New Brooklyn Comedy Collective Will Offer Live Shows and Improv Classes


Artistic Director Philip Markle and Programming Director Annie Donley, who collaboratively helped launch and run the Annoyance Theater’s Brooklyn branch, are announcing The Brooklyn Comedy Collective, a new comedy theater and school producing live shows, Thursday to Saturday nights, and six-week improv classes in residency at The Brick Theater in Williamsburg from March 8 – April 16, 2018 – with an option to extend past that date.

The BCC’s mission is to create a welcome space for artistic experimentation and to operate in a model that financially supports its producers and performers. Producers of shows at the BCC earn a significant percentage of the box office (50% of box after the first $55 in ticket sales), which can then be passed along to performers in each show. The BCC looks to program shows that demonstrate a strong point of view or sense of self and is accepting show submissions of all types thru Feb. 20 at and its March/April line-up will be announced soon afterwards.

The BCC also teaches an original improvisation curriculum focusing on three core concepts: individual empowerment, ensemble support, and professional performance. The BCC is launching with a Level 1 class (taught by instructor Jared Jeffries and open to all) and two Level 2 classes (taught by Markle and Donley and open to those with significant prior improv experience). All instructors at the BCC bring years of teaching experience to the table and are frequent performers in the NY comedy scene. There is a free preview class on Sat, Feb. 24th from 2:30-4:30pm for anyone to try-out the BCC’s approach. For more info on the school, visit:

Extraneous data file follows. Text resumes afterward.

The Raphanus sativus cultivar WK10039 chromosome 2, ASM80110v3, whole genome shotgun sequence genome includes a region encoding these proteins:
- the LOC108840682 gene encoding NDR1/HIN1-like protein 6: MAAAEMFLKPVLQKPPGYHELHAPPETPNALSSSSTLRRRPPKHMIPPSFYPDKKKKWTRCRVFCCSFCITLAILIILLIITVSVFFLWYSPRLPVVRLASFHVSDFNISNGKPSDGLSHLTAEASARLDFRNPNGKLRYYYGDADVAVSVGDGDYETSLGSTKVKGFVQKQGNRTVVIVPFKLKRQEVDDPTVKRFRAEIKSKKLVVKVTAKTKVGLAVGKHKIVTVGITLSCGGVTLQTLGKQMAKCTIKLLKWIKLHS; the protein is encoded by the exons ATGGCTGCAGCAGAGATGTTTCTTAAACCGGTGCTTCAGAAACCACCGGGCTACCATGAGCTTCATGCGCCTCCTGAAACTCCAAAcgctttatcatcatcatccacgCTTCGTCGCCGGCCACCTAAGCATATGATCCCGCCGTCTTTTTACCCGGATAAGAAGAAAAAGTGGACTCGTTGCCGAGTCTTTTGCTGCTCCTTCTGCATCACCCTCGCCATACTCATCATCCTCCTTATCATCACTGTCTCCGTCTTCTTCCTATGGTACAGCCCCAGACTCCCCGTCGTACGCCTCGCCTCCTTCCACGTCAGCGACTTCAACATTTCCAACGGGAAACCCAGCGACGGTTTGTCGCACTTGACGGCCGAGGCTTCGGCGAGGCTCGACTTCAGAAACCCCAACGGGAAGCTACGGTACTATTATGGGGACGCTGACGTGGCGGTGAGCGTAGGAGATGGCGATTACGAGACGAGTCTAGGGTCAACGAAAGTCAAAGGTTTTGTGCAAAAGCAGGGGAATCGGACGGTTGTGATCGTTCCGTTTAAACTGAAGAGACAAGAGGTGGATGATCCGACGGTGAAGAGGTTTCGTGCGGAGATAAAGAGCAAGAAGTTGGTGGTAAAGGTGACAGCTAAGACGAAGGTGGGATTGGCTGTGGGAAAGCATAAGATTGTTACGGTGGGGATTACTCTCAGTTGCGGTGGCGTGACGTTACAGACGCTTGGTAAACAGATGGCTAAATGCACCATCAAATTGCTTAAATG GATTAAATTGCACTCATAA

Markle and Donley are excited to be working together in this new venture. “It’s been almost a year since the Annoyance NY closed, and we’ve watched fellow artists produce shows at a myriad of locations around NY,” Markle says. “There’s been palpable excitement since we announced the BCC that we get to all play together under a new roof in Brooklyn and under a model that offers financial payment to the creators of the shows. There’s an ongoing debate right now in the comedy community about paying performers, and we believe in encouraging producers and artists in this way. And, we want to challenge students with a curriculum that pairs personal empowerment with a focus on being a strong team player…and ultimately teaches students how to get out of the classroom and performing professionally by celebrating what you and only you can do onstage.”

The BCC is eager to build a new comedy community that financially rewards its performers, fosters and encourages risk-taking and new talent, and inspires students to approach make-em-ups from a place of joy and fierceness. Tickets for shows run $5-10 and classes cost $275 for a six-week session.

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